Being a women in the United States is not the best place to be in the world, according to a new ranking of countries.
The U.S. -- where there is a gender pay gap and no mandated paid maternity leave -- also places out of the top 10 in U.S. News and World Report's rankings of best countries for raising kids and out of the top five in the publication's list of top countries for gender equality.
Sweden tops the rankings of top countries for gender equality, followed by the Netherlands and Denmark.
The three Nordic countries also all rank at or near the top on other lists including top countries that care about the environment, best countries for raising kids and best quality of life.
"Global perceptions of a country tend to be deeply ingrained in history," Deidre McPhillips, senior data editor at U.S. News & World Report, told "Good Morning America." "Women often held authority in the age of Vikings and Nordic societies were among the first to allow women to vote."
"But perhaps the strongest driver of outside views of a country are the internal perceptions among people who call the country home," she said. "In Norway, Sweden, Finland and Denmark, 95% of survey respondents agree that women should be entitled to the same rights as men, above the global average of about 90% and significantly higher than lows of about 80% in Egypt, Saudi Arabia and Japan."
In the U.S., 90% of those surveyed agree that women should be entitled to the same rights as men, but just about 66% agree that women actually have the same economic opportunities as men, according to McPhillips.
Women in the U.S. earn around 80 cents for every dollar their male coworkers make, in a phenomenon known as the gender pay gap, a divide that gets gets worse for women with more education.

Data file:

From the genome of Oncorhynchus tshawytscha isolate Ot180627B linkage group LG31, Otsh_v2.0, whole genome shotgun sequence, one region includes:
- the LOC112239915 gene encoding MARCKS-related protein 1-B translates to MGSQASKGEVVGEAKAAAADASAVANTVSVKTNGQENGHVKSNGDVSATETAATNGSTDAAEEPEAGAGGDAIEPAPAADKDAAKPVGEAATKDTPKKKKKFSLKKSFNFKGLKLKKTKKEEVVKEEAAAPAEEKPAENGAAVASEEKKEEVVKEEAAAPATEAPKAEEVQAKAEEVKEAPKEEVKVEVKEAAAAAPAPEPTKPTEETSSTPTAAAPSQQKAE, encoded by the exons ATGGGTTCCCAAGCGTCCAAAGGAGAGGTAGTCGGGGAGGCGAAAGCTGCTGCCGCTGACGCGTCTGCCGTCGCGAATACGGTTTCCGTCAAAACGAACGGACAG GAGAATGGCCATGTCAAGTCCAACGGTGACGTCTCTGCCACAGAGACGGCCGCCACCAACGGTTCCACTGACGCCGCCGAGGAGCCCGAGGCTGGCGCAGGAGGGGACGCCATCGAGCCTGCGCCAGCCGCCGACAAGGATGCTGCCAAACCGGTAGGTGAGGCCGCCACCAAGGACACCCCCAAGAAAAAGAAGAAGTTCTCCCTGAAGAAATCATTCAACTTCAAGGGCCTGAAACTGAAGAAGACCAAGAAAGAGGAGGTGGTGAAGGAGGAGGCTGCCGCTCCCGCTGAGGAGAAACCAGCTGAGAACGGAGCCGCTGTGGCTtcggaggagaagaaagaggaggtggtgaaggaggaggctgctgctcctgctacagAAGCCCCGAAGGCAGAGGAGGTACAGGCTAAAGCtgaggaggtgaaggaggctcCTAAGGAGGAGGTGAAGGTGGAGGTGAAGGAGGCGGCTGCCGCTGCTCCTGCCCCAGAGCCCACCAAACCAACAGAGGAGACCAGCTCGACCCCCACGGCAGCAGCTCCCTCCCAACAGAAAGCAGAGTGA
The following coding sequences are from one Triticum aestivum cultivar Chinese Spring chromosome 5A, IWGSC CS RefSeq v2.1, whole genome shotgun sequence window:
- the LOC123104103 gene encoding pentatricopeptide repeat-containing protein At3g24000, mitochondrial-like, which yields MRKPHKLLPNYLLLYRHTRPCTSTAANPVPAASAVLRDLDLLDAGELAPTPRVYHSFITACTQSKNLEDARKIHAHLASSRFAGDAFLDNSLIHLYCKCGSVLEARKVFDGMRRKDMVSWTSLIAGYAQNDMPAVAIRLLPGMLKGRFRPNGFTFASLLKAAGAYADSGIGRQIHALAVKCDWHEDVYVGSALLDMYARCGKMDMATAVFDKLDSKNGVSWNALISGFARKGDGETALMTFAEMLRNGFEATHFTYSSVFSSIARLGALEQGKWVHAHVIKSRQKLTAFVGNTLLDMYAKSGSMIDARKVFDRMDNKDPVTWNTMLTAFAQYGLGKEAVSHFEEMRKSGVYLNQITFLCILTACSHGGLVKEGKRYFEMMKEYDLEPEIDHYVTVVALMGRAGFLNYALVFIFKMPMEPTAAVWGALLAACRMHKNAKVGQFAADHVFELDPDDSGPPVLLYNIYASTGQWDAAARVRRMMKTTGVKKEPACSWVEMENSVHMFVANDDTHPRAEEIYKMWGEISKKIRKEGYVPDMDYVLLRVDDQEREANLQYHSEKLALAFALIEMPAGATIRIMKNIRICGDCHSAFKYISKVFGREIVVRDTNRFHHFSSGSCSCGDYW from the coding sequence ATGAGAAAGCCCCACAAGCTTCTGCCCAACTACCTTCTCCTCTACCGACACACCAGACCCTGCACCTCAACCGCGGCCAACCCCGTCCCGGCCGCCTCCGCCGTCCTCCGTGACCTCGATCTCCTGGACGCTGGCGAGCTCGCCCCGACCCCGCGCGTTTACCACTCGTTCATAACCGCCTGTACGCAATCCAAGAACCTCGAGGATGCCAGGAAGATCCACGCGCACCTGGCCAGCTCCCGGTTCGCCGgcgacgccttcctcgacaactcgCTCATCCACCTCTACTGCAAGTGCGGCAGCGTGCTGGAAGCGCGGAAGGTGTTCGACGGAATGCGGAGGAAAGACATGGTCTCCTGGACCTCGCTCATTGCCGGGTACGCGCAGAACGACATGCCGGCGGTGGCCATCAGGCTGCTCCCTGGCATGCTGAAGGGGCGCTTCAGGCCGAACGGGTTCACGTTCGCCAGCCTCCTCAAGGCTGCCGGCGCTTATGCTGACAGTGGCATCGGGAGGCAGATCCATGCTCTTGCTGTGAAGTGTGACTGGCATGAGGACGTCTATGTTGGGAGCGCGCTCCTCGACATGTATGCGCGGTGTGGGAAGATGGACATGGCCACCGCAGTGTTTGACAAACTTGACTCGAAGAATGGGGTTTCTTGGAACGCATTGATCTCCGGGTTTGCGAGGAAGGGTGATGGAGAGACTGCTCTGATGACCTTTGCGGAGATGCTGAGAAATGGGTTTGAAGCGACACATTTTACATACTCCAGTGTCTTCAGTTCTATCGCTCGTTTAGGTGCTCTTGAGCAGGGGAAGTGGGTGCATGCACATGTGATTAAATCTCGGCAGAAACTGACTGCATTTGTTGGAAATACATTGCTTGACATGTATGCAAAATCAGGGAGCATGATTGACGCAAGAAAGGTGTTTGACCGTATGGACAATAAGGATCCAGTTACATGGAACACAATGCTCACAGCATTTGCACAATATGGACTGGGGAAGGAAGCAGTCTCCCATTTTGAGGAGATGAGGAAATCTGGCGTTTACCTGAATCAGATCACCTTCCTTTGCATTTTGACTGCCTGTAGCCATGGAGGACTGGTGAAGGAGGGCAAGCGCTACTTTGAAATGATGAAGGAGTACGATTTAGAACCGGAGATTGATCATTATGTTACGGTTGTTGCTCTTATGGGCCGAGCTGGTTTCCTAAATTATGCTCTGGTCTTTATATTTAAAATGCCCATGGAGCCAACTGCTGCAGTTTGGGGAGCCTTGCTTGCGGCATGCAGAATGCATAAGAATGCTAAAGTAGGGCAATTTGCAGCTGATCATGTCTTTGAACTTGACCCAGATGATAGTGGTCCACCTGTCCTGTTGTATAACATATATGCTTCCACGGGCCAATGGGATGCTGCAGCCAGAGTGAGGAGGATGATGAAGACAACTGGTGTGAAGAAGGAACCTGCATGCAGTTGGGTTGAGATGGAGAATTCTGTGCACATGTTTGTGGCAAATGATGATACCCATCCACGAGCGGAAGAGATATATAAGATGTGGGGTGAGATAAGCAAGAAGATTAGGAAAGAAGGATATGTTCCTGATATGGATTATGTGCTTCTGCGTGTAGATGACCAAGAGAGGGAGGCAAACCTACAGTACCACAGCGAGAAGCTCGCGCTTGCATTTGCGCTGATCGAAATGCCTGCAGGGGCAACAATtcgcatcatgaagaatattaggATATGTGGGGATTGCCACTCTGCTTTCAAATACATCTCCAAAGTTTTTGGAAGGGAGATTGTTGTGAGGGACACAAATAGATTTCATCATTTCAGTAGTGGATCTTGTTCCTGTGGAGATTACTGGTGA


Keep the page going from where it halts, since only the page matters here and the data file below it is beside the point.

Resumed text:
Among workers in the U.S. with a bachelor's degree, women earn 74 cents for every dollar men make, compared to 78 cents for those without a bachelor's degree according to U.S. Census Bureau data, a significant disparity as more women than ever are college-educated.
In addition to taking into account income equality in its 2020 rankings for best countries for women, scores from female responders on four other attributes -- gender equality, human rights, progressiveness and safety -- were averaged to get the rankings for best countries for women.
Overall, U.S. News and World Report's 2020 Best Countries report evaluated 73 nations across 65 different metrics using a survey of more than 20,000 global respondents that live across 36 countries.
Denmark, which ranked first both in best countries for women and best countries for raising kids, offers parents 52 weeks, or one year, of paid parental leave.
The U.S. is the only country among 41 industrialized nations that does not mandate paid maternity leave, according to data from the Organization for Economic Cooperation and Development (OECD).
Just 15% of all private workers in the U.S. have access to any paid family leave, according to data from the U.S. Bureau of Labor Statistics (BLS).
"In many of the countries that top the best countries for women ranking, perceptions tend to align with reality," said McPhillips. "Quantitative measures of gender parity in employment, educational attainment, health and political involvement ... consistently find Nordic nations toward the top. These countries also tend to have generous parental leave and childcare policies."
Switzerland, which ranks seventh on the best countries for women list, is No. 1 in the overall best countries ranking for the fourth year in a row.
The U.S. improved this year on the overall ranking, moving up to No. 7 but still falls several spots behind the No. 4 rank it had in U.S. News and World Report's inaugural 2016 Best Countries report.